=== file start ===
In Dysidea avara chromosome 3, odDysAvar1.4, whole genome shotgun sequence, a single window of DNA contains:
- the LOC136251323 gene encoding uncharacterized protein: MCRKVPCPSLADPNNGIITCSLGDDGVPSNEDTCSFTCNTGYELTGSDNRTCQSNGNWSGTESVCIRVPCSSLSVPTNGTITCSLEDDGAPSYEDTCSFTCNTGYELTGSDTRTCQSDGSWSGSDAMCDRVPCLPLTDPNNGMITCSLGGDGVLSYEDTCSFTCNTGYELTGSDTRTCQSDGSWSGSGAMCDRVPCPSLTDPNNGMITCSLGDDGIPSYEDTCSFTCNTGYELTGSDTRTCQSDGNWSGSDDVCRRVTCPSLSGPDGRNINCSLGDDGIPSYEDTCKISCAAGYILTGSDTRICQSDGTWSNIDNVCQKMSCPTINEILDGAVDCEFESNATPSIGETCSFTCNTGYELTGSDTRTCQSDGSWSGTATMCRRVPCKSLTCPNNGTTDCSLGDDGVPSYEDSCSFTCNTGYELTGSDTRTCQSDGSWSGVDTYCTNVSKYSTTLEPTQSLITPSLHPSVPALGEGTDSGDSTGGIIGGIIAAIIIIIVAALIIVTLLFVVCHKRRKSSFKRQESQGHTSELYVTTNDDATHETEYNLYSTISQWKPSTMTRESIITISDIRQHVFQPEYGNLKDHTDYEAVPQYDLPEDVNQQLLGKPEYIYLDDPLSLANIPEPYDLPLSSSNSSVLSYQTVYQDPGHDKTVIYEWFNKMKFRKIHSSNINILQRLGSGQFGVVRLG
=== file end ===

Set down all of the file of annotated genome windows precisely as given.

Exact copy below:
In Dysidea avara chromosome 3, odDysAvar1.4, whole genome shotgun sequence, a single window of DNA contains:
- the LOC136251323 gene encoding uncharacterized protein: MCRKVPCPSLADPNNGIITCSLGDDGVPSNEDTCSFTCNTGYELTGSDNRTCQSNGNWSGTESVCIRVPCSSLSVPTNGTITCSLEDDGAPSYEDTCSFTCNTGYELTGSDTRTCQSDGSWSGSDAMCDRVPCLPLTDPNNGMITCSLGGDGVLSYEDTCSFTCNTGYELTGSDTRTCQSDGSWSGSGAMCDRVPCPSLTDPNNGMITCSLGDDGIPSYEDTCSFTCNTGYELTGSDTRTCQSDGNWSGSDDVCRRVTCPSLSGPDGRNINCSLGDDGIPSYEDTCKISCAAGYILTGSDTRICQSDGTWSNIDNVCQKMSCPTINEILDGAVDCEFESNATPSIGETCSFTCNTGYELTGSDTRTCQSDGSWSGTATMCRRVPCKSLTCPNNGTTDCSLGDDGVPSYEDSCSFTCNTGYELTGSDTRTCQSDGSWSGVDTYCTNVSKYSTTLEPTQSLITPSLHPSVPALGEGTDSGDSTGGIIGGIIAAIIIIIVAALIIVTLLFVVCHKRRKSSFKRQESQGHTSELYVTTNDDATHETEYNLYSTISQWKPSTMTRESIITISDIRQHVFQPEYGNLKDHTDYEAVPQYDLPEDVNQQLLGKPEYIYLDDPLSLANIPEPYDLPLSSSNSSVLSYQTVYQDPGHDKTVIYEWFNKMKFRKIHSSNINILQRLGSGQFGVVRLG